- Ambient or instrumental: One Spanish researcher tried replacing music with computer-generated background abstract sounds, which were not musical. The result was an increase in the number of people in the store, leading to an increase in money spent there, because the shoppers were intrigued by the new and unique sonic experience. Picking a genre like dubstep or electronica may bring in more than just teens or young adults because the music is unique in texture and tone.
- Pop music or familiar music: Shoppers experienced a little more psychological stress when they heard songs they were familiar with. They tended to focus on the music, not their shopping, and they tended to think they had spent more time in the store than they actually had. Finding music that is unique and unfamiliar, even if it is in the same genre as your demographic’s preferences, can reduce stress, allow the music to blend into the atmosphere, and promote relaxation.
- Holiday music: As holiday seasons like Christmas approach, playing music closer to the mood or personality of the holiday may bring in more shoppers. Christmas music has been found to encourage people around that time of year to spend more and shop longer. However, outside the Christmas season, this music would be quite dissonant unless your retail store specialized in year-round Christmas items.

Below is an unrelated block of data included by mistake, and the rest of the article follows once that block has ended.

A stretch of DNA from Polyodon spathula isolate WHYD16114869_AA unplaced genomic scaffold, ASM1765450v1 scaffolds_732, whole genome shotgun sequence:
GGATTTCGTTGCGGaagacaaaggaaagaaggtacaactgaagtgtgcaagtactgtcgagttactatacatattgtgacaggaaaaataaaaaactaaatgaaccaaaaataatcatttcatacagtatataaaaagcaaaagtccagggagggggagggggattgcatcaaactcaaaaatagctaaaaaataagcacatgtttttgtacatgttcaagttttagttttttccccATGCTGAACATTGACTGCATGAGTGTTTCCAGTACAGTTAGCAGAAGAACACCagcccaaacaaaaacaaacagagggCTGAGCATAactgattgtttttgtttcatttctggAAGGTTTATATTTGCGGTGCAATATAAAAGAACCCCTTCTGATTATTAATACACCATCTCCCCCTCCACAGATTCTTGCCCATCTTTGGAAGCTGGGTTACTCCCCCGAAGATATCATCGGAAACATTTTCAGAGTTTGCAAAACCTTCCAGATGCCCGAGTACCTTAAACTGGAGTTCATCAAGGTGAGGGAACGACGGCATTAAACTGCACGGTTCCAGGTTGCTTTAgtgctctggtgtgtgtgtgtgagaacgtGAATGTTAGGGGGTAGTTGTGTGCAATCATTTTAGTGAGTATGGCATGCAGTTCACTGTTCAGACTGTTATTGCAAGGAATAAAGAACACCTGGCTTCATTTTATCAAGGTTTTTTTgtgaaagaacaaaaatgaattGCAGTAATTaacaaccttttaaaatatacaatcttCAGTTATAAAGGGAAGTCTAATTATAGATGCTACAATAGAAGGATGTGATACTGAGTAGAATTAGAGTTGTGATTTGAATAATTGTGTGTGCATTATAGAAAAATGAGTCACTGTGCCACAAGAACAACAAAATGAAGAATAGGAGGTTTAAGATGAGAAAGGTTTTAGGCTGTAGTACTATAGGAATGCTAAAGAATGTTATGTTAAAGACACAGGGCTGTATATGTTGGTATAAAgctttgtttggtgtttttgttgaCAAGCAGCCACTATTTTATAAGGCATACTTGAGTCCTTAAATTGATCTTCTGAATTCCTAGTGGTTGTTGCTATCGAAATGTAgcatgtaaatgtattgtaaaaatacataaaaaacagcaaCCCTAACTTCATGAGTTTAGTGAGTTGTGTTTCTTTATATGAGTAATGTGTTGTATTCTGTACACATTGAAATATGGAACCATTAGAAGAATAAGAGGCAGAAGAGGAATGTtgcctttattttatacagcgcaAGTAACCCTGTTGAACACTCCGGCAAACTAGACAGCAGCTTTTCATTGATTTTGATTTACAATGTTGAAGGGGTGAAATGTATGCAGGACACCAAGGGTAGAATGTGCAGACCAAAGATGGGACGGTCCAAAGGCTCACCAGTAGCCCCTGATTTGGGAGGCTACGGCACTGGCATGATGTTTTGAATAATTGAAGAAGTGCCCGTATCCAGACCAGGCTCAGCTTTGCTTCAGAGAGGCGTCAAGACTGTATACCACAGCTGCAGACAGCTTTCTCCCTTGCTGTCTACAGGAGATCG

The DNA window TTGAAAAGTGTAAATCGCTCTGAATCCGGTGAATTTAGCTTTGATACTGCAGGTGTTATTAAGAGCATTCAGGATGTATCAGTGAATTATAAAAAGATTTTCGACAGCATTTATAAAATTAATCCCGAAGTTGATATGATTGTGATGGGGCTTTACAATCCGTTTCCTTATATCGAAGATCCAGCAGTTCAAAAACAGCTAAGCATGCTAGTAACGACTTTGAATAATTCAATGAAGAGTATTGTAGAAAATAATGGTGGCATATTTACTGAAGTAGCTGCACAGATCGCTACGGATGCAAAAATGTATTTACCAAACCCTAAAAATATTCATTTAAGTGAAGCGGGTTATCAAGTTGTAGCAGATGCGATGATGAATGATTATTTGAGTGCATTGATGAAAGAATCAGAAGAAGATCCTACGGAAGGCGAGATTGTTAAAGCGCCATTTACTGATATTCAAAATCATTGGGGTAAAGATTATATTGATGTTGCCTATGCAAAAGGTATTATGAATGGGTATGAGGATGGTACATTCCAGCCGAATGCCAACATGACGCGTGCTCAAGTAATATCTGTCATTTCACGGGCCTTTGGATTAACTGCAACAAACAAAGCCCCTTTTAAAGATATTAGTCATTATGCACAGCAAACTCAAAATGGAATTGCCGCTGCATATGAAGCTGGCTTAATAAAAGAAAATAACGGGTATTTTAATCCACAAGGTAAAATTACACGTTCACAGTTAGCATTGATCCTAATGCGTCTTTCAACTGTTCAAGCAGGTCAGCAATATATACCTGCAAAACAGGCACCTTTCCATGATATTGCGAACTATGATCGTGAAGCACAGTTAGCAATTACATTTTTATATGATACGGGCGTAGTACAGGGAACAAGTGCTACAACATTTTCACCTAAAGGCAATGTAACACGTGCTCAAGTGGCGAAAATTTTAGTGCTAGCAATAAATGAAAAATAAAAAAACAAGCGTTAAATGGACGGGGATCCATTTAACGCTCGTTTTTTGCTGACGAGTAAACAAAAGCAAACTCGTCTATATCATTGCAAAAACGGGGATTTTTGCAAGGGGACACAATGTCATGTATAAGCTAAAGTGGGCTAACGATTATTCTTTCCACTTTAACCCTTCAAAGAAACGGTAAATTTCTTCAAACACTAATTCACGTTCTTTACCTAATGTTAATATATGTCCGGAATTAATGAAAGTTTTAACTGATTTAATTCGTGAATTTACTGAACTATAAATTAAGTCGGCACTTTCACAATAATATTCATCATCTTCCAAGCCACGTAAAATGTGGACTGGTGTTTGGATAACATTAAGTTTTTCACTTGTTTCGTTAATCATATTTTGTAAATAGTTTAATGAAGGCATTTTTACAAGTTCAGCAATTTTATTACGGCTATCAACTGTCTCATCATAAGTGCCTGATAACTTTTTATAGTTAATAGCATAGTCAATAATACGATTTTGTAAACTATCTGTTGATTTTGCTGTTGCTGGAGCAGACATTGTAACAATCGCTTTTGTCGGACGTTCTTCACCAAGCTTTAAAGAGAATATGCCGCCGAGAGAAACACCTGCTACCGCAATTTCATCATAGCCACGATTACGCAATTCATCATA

The Ultimate Starter Playlist for Retail Establishments
Based on the information above, each playlist for each business should be customized. However, here is a playlist to get you started in your retail store:
- Mozart’s Piano Concerto No. 20, 2nd Movement "Romanze"
- “Girl from Ipanema” in its original Brazilian bossa nova
- John Coltrane’s “My Favorite Things”